Beijing, China (BBN) – Asian markets fell on Tuesday, tracking slight declines in the US overnight, as traders await a monetary policy decision from the Reserve Bank of Australia (RBA).
In Australia, the ASX 200 dropped 0.23 per cent, with most sectors trading lower, reports CNBC.
The heavily-weighted financial subindex was down 0.42 per cent as shares of major Australian banks slipped — ANZ declined 0.22 per cent, while the Commonwealth Bank fell 0.49 per cent and Westpac was down 0.41 per cent and the National Australia Bank dipped 0.42 per cent.
The Australian dollar traded at $0.7606 at 9:50am HK/SIN, dropping from levels above $0.7650 reached in the previous week.
The RBA is set to announce its monetary policy decision at 2:30pm local time, where economists mostly expect the central bank to keep the cash rate at a record low of 1.50 per cent.
“The RBA Board Meeting is unanimously expected to be on hold, though markets will be paying close attention to the post meeting statement,” said Tapas Strickland, an economist at the National Australia Bank.
He added the central bank has little appetite to ease policy further given concerns over “creating fragilities in household balance sheets” and also it was more optimistic on the global economy.
Strickland said the April statement could, however, have a slight dovish tone, given the ongoing softness in the labor market and Monday’s soft retail numbers.
In Japan, the Nikkei 225 fell 0.38 per cent, retracing some of its early trade declines of 0.7 per cent, while across the Korean Strait, the Kospi was down 0.12 per cent.
Chris Weston, chief market strategist at spreadbettor IG, reckoned Tuesday’s trade had a “distinct risk-off vibe, although the moves in equities are probably best described as a ‘drift’, rather than a ‘spike’ lower.”
In the currency market, the dollar traded at 100.47 against a basket of currencies at 9:54am HK/SIN, climbing from levels below 99.60 reached in the previous week but dropping from levels near 100.60 earlier this week.
“The dollar index has, for three straight sessions, tried and failed to trade above its 50-day moving average, last located around 100.67,” said analysts at Singapore’s DBS Bank in a Tuesday note.
Among major currency pairs, the yen traded at 110.65 to the dollar, strengthening from levels above 111.0 and likely will put pressure on Japanese export stocks.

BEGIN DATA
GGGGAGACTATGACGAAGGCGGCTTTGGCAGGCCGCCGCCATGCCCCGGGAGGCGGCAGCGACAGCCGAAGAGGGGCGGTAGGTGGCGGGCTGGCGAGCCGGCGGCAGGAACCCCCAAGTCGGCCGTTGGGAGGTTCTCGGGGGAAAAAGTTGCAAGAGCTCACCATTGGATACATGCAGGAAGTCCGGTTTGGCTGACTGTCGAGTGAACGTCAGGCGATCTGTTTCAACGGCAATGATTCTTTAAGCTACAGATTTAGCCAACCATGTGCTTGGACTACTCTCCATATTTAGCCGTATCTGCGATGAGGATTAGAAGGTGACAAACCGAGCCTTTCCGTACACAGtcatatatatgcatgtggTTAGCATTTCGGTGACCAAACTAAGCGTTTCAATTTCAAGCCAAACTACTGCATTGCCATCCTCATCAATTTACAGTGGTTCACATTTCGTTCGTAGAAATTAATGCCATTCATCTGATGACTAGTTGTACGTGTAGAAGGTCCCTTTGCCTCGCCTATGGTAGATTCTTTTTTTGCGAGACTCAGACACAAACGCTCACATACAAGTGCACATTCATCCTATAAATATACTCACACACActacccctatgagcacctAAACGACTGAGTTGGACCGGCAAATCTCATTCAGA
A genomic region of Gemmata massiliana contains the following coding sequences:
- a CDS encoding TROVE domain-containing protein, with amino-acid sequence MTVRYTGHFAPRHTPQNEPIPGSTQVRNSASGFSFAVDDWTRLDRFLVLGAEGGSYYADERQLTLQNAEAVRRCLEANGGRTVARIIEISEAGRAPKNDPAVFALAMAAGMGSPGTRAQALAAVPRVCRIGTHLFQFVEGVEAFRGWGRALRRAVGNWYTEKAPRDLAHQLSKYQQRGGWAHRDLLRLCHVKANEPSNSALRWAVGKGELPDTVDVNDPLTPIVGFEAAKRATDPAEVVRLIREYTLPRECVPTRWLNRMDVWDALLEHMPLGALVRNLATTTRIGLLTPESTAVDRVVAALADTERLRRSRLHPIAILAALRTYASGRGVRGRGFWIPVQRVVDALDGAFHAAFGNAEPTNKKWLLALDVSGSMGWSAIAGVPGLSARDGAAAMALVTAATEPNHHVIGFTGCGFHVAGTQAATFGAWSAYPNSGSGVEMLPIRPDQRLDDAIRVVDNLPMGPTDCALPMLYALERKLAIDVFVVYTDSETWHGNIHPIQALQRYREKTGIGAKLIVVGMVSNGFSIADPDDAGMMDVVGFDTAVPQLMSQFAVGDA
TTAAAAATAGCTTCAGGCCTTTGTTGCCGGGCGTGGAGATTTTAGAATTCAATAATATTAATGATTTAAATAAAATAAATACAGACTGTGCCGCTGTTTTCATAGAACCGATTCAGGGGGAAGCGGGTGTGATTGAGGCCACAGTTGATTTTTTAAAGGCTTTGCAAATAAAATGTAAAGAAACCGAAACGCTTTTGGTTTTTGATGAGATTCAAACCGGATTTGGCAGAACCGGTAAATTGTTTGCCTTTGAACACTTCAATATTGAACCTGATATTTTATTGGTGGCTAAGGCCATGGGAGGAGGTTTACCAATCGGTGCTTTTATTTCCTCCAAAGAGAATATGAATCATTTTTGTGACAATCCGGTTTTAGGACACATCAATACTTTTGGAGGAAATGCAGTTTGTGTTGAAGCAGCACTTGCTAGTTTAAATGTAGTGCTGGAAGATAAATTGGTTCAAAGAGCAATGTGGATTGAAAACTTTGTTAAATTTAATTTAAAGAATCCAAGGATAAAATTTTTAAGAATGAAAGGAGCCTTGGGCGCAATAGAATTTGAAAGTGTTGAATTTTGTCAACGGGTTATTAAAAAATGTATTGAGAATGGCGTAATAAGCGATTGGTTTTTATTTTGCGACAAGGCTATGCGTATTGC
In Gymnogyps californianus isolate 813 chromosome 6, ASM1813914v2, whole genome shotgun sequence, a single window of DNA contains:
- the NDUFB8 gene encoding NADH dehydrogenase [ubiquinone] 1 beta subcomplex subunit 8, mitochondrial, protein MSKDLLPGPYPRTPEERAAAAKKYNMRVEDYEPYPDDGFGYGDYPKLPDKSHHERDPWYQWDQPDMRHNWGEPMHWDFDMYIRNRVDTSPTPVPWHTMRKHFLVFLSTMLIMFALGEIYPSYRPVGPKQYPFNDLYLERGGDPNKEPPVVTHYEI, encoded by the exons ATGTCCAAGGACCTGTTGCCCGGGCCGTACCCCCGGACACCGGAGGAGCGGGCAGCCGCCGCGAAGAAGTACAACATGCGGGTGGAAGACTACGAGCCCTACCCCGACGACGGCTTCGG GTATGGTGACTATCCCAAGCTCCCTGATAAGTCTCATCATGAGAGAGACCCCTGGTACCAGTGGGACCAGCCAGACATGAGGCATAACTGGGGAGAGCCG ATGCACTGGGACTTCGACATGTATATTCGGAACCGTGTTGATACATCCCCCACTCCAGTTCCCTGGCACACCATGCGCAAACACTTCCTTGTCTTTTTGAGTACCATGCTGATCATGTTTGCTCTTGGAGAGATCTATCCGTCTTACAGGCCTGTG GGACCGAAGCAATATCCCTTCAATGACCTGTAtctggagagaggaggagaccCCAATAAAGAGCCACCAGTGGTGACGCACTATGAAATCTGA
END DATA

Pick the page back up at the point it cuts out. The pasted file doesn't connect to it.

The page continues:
Japanese export stocks, particularly automakers, were under pressure in morning trade. Shares of Toyota declined 1.04 per cent, Nissan was down 2.57 per cent and Honda fell 2.48 per cent.
Meanwhile, Toshiba shares dropped 9.29 per cent.
On Monday, Reuters citing sources said the troubled Japanese conglomerate would likely miss a third deadline to report its quarterly business results.
Among other currency pairs, the euro traded at $1.0667, while the British pound fetched $1.2485.
Oil prices traded flat on Tuesday morning during Asian hours, following an overnight decline.
Global benchmark Brent traded at $53.11 a barrel, while US crude was at $50.24 at 10am HK/SIN.
Reuters reported that Libya’s Sharara oil field, the country’s largest, resumed production on Sunday following a one-week disruption.
The field was producing around 120,000 barrels per day on Monday and about 220,000 bpd prior to the March 27 shutdown.
More broadly, investors this week will be eyeing the meeting between Chinese President Xi Jinping and President Donald Trump on April 6 where the two leaders will have no shortage of weighty issues to discuss — including trade and North Korea among others.
“There is justifiable tension/apprehension building over the meeting between Presidents Trump and Xi this week as the former’s China bashing over alleged mercantilist policies presumably sets the stage for what could be testy talks,” said Vishnu Varathan, a Singapore-based economist at Mizuho Bank.
Varathan noted fears of “collision course” are overdone and reckoned the two leaders will find “face-saving, ‘win-win’ deals to showcase.”
Markets in China and Taiwan remained shut on Tuesday for a public holiday.